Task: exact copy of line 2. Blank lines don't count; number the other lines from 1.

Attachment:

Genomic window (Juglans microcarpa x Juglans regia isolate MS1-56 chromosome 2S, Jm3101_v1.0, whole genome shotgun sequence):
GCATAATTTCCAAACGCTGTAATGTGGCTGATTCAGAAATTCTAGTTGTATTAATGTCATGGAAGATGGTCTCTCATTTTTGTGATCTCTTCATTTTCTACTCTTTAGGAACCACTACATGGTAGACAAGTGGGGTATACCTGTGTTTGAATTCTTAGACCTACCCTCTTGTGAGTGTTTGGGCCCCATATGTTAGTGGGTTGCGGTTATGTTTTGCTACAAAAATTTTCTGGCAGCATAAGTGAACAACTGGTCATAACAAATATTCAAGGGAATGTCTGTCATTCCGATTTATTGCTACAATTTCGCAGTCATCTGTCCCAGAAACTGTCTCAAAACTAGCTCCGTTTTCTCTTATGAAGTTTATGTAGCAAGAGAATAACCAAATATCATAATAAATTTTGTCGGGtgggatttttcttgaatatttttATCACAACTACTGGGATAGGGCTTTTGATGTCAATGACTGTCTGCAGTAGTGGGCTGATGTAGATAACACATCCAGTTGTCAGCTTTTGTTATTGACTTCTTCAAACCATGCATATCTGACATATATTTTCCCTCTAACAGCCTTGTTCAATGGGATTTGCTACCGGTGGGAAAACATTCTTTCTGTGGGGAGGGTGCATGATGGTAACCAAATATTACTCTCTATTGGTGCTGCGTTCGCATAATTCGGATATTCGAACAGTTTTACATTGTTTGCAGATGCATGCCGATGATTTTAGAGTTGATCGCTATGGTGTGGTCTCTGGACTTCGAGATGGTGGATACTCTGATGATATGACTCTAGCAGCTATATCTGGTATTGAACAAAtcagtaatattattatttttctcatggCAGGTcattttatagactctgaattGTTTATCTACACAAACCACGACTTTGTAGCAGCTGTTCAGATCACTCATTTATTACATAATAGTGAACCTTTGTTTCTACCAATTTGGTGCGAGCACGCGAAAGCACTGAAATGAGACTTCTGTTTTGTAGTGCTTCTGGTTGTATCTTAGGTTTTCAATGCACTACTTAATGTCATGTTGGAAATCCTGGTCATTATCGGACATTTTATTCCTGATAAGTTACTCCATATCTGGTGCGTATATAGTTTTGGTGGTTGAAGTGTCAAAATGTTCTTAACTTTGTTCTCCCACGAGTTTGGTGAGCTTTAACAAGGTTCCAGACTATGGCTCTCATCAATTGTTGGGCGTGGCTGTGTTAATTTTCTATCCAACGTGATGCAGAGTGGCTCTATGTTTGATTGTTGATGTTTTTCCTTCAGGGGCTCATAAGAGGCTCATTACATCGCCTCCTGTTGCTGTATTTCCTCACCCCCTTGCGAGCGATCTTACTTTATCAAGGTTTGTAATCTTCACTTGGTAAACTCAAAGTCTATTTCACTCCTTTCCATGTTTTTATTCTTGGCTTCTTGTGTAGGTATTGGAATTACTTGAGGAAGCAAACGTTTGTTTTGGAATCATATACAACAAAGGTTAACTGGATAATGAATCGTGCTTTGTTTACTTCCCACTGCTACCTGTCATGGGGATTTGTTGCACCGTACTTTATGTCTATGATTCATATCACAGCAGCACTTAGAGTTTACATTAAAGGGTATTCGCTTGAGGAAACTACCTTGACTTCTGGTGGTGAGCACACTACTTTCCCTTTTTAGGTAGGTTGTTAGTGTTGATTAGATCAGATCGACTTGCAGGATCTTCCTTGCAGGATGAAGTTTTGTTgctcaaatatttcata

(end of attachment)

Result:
GCATAATTTCCAAACGCTGTAATGTGGCTGATTCAGAAATTCTAGTTGTATTAATGTCATGGAAGATGGTCTCTCATTTTTGTGATCTCTTCATTTTCTACTCTTTAGGAACCACTACATGGTAGACAAGTGGGGTATACCTGTGTTTGAATTCTTAGACCTACCCTCTTGTGAGTGTTTGGGCCCCATATGTTAGTGGGTTGCGGTTATGTTTTGCTACAAAAATTTTCTGGCAGCATAAGTGAACAACTGGTCATAACAAATATTCAAGGGAATGTCTGTCATTCCGATTTATTGCTACAATTTCGCAGTCATCTGTCCCAGAAACTGTCTCAAAACTAGCTCCGTTTTCTCTTATGAAGTTTATGTAGCAAGAGAATAACCAAATATCATAATAAATTTTGTCGGGtgggatttttcttgaatatttttATCACAACTACTGGGATAGGGCTTTTGATGTCAATGACTGTCTGCAGTAGTGGGCTGATGTAGATAACACATCCAGTTGTCAGCTTTTGTTATTGACTTCTTCAAACCATGCATATCTGACATATATTTTCCCTCTAACAGCCTTGTTCAATGGGATTTGCTACCGGTGGGAAAACATTCTTTCTGTGGGGAGGGTGCATGATGGTAACCAAATATTACTCTCTATTGGTGCTGCGTTCGCATAATTCGGATATTCGAACAGTTTTACATTGTTTGCAGATGCATGCCGATGATTTTAGAGTTGATCGCTATGGTGTGGTCTCTGGACTTCGAGATGGTGGATACTCTGATGATATGACTCTAGCAGCTATATCTGGTATTGAACAAAtcagtaatattattatttttctcatggCAGGTcattttatagactctgaattGTTTATCTACACAAACCACGACTTTGTAGCAGCTGTTCAGATCACTCATTTATTACATAATAGTGAACCTTTGTTTCTACCAATTTGGTGCGAGCACGCGAAAGCACTGAAATGAGACTTCTGTTTTGTAGTGCTTCTGGTTGTATCTTAGGTTTTCAATGCACTACTTAATGTCATGTTGGAAATCCTGGTCATTATCGGACATTTTATTCCTGATAAGTTACTCCATATCTGGTGCGTATATAGTTTTGGTGGTTGAAGTGTCAAAATGTTCTTAACTTTGTTCTCCCACGAGTTTGGTGAGCTTTAACAAGGTTCCAGACTATGGCTCTCATCAATTGTTGGGCGTGGCTGTGTTAATTTTCTATCCAACGTGATGCAGAGTGGCTCTATGTTTGATTGTTGATGTTTTTCCTTCAGGGGCTCATAAGAGGCTCATTACATCGCCTCCTGTTGCTGTATTTCCTCACCCCCTTGCGAGCGATCTTACTTTATCAAGGTTTGTAATCTTCACTTGGTAAACTCAAAGTCTATTTCACTCCTTTCCATGTTTTTATTCTTGGCTTCTTGTGTAGGTATTGGAATTACTTGAGGAAGCAAACGTTTGTTTTGGAATCATATACAACAAAGGTTAACTGGATAATGAATCGTGCTTTGTTTACTTCCCACTGCTACCTGTCATGGGGATTTGTTGCACCGTACTTTATGTCTATGATTCATATCACAGCAGCACTTAGAGTTTACATTAAAGGGTATTCGCTTGAGGAAACTACCTTGACTTCTGGTGGTGAGCACACTACTTTCCCTTTTTAGGTAGGTTGTTAGTGTTGATTAGATCAGATCGACTTGCAGGATCTTCCTTGCAGGATGAAGTTTTGTTgctcaaatatttcata